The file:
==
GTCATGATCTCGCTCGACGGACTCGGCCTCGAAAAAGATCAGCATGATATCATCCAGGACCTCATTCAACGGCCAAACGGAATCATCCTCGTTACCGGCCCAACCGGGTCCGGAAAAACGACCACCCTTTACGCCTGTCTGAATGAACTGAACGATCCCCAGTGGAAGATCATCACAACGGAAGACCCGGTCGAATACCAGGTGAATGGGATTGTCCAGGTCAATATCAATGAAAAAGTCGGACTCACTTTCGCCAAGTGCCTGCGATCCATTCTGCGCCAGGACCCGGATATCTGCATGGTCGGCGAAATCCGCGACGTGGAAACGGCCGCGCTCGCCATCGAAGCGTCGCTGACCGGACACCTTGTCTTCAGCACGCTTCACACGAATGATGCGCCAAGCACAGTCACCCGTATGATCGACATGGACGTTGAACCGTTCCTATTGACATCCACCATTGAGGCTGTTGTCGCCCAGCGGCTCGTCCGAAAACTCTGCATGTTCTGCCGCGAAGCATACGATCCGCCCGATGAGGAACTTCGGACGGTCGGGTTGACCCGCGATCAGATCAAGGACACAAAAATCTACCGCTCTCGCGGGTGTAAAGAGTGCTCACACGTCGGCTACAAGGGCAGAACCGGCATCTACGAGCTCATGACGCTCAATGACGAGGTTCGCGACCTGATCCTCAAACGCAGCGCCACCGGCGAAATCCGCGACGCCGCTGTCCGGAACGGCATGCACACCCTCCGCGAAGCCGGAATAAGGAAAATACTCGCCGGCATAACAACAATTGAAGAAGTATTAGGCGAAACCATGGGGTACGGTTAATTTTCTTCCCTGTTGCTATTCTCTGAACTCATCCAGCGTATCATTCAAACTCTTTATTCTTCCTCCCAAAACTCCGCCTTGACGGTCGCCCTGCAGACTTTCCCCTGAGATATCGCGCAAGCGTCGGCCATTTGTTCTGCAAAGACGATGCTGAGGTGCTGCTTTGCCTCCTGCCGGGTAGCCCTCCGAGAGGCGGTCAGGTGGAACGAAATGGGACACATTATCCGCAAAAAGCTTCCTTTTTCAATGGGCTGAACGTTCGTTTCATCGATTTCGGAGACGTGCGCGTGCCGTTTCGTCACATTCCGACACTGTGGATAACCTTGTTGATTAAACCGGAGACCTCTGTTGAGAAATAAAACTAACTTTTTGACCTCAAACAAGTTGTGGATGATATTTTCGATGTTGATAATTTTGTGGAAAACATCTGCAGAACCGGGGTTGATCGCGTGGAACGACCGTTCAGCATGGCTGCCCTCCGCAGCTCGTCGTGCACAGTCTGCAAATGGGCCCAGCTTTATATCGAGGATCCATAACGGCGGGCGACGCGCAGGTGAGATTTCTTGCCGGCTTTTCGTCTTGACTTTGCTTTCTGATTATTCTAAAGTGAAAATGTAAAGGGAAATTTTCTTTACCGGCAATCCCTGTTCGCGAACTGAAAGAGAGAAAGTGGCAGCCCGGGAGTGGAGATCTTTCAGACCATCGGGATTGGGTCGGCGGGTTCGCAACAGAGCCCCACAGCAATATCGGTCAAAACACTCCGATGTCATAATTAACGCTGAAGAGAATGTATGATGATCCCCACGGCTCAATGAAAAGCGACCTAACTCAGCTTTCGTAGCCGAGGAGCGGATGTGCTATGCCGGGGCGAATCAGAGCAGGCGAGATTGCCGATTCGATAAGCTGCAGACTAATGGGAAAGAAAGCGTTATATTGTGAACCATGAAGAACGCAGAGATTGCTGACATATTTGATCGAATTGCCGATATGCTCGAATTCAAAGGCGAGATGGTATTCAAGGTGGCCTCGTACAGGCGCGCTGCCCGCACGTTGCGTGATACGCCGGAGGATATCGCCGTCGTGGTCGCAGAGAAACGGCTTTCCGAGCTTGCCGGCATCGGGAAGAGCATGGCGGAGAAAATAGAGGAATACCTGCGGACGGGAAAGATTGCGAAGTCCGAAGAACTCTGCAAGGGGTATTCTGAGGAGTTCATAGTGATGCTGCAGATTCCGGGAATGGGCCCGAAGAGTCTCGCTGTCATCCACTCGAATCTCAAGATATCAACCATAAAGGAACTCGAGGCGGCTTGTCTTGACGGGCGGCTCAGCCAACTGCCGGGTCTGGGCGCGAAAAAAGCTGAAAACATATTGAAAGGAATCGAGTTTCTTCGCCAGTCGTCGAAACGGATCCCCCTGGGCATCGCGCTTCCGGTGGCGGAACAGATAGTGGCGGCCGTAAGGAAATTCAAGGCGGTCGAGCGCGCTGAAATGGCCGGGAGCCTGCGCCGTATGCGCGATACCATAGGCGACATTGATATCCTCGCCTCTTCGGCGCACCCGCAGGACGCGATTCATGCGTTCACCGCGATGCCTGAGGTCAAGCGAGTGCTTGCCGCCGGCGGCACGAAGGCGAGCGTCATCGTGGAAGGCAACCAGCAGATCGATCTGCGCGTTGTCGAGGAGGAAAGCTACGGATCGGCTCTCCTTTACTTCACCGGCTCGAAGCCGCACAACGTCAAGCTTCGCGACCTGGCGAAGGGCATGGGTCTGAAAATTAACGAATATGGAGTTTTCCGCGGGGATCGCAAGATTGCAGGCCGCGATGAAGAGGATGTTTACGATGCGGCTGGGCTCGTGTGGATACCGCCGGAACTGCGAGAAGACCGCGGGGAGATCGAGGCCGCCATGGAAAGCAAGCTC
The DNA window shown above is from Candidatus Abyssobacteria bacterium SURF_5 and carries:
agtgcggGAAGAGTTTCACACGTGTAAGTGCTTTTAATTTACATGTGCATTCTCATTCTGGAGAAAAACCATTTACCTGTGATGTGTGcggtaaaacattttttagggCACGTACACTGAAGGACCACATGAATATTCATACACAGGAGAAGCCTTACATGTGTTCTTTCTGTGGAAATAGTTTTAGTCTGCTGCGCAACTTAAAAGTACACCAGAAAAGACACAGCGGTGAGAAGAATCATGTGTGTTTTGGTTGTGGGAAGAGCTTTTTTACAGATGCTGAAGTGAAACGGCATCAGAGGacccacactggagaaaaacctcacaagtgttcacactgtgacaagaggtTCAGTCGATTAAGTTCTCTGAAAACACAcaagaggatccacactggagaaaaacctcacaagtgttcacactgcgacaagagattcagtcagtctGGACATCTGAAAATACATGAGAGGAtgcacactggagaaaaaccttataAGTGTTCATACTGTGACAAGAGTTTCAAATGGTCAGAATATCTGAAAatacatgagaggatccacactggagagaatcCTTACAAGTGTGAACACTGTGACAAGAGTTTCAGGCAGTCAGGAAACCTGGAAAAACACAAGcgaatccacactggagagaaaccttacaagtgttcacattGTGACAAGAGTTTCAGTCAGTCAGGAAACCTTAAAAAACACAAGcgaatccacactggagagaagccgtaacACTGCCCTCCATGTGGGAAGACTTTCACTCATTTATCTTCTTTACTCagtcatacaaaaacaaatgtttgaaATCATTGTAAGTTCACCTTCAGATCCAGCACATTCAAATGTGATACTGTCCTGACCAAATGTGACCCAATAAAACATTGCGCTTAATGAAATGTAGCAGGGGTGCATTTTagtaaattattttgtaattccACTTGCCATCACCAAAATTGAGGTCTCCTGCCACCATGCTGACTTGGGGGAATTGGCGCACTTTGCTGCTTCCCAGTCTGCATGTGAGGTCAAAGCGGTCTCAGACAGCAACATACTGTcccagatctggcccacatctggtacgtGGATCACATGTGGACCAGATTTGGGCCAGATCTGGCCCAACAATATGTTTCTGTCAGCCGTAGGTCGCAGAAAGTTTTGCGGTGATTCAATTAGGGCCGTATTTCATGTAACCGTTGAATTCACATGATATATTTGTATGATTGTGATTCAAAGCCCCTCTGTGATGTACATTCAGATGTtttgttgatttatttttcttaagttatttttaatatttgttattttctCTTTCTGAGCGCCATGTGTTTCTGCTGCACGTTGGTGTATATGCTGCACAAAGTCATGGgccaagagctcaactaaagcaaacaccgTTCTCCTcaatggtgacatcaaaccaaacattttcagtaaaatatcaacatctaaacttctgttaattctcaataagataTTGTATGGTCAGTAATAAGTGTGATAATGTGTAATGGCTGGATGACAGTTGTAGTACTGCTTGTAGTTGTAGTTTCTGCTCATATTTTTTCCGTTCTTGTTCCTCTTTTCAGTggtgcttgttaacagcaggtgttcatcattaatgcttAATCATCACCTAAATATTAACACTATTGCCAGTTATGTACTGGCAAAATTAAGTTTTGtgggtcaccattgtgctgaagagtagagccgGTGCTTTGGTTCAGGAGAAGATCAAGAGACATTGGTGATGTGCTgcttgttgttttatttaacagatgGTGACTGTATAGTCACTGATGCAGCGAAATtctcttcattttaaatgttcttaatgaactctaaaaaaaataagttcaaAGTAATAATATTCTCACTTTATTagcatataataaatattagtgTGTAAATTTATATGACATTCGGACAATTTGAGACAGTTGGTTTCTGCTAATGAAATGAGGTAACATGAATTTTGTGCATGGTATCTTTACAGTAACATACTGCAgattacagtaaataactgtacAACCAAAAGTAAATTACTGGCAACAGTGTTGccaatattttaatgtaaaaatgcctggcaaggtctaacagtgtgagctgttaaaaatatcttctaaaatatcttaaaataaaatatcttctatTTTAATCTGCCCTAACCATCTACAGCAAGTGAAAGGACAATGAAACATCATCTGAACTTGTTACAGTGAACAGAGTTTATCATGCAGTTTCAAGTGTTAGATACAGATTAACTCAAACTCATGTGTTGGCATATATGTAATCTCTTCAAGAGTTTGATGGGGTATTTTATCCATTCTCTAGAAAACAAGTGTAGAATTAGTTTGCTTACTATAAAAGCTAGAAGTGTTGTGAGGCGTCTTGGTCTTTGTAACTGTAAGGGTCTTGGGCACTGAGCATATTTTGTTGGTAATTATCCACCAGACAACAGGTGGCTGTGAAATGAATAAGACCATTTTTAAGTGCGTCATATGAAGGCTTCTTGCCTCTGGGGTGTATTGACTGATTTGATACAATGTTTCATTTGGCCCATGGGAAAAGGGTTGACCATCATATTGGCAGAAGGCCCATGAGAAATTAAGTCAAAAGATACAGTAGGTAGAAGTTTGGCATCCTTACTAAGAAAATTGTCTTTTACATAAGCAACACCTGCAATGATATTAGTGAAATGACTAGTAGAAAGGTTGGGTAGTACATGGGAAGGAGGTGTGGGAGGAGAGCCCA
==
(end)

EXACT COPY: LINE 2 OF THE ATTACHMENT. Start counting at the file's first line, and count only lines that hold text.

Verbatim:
The DNA window shown above is from Candidatus Abyssobacteria bacterium SURF_5 and carries: